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Hi Eduard,

I came across this post from 2 years ago when trying to work out the simplest way to get current RFC 822/1123 HTTP-Date values from current timestamps for a request header value (eg the %Net.HttpRequest 'Date' property) in something I'm working on.

At the risk of telling you something you've found out elsewhere since then, it turns out there's already a classmethod that will output this (in GMT) from $horolog (or any $horolog-style ddddd,sssss value, with the assumption it's in local time/date):

write ##class(%CSP.StreamServer).ToHTTPDate($horolog)
>Fri, 18 Jan 2019 04:09:44 GMT

write $zdatetime($horolog,2)
>18 Jan 2019 15:09:44  //AEST timestamp

The Documatic details are here.

Cheers

Joe

Hey Dave,

I encountered similar issues with 'text/*' ( text/plain, text/csv, etc) Content-Type header values when I included them in the v4 signed canonical request, and found (in my case) that this is due to Caché appending the charset based on the instance's localization settings (string "; charset=UTF-8") for this header value, eg "Content-Type=text/csv; charset=UTF-8". That likely means you're passing "text/csv" into your signing algorithm to derive your signature but the actual request you're sending has "text/csv; charset=UTF-8", hence the signature failure on the AWS end.

As per this doc,

  • The ContentCharset property controls the desired character set for any content of the request if the content is of type text (text/html or text/xml for example). If you do not specify this property, Caché uses the default encoding of the Caché server.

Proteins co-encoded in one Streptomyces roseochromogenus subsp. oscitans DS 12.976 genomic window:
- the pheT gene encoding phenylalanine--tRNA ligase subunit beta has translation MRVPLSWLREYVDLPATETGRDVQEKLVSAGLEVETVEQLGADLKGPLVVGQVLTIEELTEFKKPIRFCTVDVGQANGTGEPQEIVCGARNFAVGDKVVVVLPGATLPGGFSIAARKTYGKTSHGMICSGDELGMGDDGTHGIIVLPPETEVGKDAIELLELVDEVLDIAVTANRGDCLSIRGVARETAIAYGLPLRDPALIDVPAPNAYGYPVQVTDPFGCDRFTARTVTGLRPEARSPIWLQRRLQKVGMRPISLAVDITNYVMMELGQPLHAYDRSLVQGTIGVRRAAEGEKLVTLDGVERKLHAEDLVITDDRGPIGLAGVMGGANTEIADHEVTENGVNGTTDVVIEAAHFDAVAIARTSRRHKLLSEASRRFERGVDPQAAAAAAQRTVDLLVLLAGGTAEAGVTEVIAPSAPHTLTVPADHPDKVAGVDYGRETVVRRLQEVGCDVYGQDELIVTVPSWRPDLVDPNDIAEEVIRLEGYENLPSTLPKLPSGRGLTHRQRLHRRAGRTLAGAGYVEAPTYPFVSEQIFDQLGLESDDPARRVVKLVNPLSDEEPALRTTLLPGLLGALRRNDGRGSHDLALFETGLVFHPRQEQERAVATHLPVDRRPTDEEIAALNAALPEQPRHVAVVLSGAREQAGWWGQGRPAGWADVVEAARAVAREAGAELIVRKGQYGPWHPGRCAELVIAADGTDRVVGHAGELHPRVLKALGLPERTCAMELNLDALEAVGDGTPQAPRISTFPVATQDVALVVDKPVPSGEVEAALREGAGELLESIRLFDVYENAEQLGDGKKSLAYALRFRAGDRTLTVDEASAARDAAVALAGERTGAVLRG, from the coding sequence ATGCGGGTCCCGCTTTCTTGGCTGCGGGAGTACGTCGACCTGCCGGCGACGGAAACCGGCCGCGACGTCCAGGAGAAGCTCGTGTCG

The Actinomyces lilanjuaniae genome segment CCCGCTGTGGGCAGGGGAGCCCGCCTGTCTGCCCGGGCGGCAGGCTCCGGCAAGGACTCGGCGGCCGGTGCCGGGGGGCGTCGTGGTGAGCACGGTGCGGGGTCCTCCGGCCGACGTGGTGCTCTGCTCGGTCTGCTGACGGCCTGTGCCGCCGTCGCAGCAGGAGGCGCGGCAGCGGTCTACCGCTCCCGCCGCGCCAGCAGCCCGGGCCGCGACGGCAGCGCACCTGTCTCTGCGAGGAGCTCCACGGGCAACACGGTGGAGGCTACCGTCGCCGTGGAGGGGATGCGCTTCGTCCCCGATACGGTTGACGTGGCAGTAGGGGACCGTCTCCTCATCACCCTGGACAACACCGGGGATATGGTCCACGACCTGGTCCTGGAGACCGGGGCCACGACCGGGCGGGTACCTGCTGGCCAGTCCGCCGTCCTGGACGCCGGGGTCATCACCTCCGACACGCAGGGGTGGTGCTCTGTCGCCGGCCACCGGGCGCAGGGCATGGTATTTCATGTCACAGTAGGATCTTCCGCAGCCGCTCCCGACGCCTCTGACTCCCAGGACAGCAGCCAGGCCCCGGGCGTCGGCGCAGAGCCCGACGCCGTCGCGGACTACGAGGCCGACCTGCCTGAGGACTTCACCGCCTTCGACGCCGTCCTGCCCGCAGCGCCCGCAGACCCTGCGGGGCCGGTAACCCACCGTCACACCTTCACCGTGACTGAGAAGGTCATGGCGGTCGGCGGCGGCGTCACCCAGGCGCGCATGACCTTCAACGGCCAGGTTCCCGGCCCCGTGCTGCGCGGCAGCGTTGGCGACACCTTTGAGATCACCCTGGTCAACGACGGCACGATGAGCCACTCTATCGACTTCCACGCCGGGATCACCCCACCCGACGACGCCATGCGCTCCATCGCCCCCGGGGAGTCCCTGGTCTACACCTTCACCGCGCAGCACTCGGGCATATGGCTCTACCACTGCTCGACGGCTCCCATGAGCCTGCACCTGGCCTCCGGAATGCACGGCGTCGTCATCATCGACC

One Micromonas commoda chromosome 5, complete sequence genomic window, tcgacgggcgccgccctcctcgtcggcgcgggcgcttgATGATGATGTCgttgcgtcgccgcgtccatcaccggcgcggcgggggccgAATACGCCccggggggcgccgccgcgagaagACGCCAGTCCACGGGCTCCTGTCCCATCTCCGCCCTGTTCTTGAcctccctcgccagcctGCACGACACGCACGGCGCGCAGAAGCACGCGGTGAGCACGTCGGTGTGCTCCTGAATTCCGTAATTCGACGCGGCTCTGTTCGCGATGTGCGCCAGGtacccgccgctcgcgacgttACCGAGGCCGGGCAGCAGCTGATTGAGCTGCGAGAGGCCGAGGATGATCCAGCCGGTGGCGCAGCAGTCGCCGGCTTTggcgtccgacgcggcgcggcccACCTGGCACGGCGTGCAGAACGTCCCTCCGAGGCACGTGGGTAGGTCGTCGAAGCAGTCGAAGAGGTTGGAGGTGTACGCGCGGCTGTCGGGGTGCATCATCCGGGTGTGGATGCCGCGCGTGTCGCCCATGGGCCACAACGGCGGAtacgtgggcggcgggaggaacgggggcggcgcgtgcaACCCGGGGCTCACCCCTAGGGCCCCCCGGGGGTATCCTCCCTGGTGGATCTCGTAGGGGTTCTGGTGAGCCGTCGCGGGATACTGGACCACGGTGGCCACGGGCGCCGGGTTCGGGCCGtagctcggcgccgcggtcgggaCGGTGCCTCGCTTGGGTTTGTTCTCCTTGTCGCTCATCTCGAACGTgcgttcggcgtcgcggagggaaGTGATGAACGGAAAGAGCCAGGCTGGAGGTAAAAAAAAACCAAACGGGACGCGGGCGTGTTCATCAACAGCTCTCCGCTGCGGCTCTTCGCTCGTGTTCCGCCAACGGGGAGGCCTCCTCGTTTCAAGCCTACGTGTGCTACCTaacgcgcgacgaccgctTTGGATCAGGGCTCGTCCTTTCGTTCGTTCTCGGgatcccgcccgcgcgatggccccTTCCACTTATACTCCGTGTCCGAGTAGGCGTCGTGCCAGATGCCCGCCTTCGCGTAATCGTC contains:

Note:

    If you set this property, you must first set the ContentType property.

  • The NoDefaultContentCharset property controls whether to include an explicit character set for content of type text if you have not set the ContentCharset property. By default, this property is false.

Since this isn't one of the headers that needs to be included in AWS v4 signing for the authorisation header,  I just removed this from the list to sign (while still passing it in the actual HTTP request) so I could retain the default charset without too much fuss (I'm not too worried about an attack here, since I'm signing payloads), but the other options (as far as I can tell) would be to pass the same full string to your signing function (including the charset), or prevent charset from being included in Content-Type via that NoDefaultContentCharset property.

Cheers

Joe

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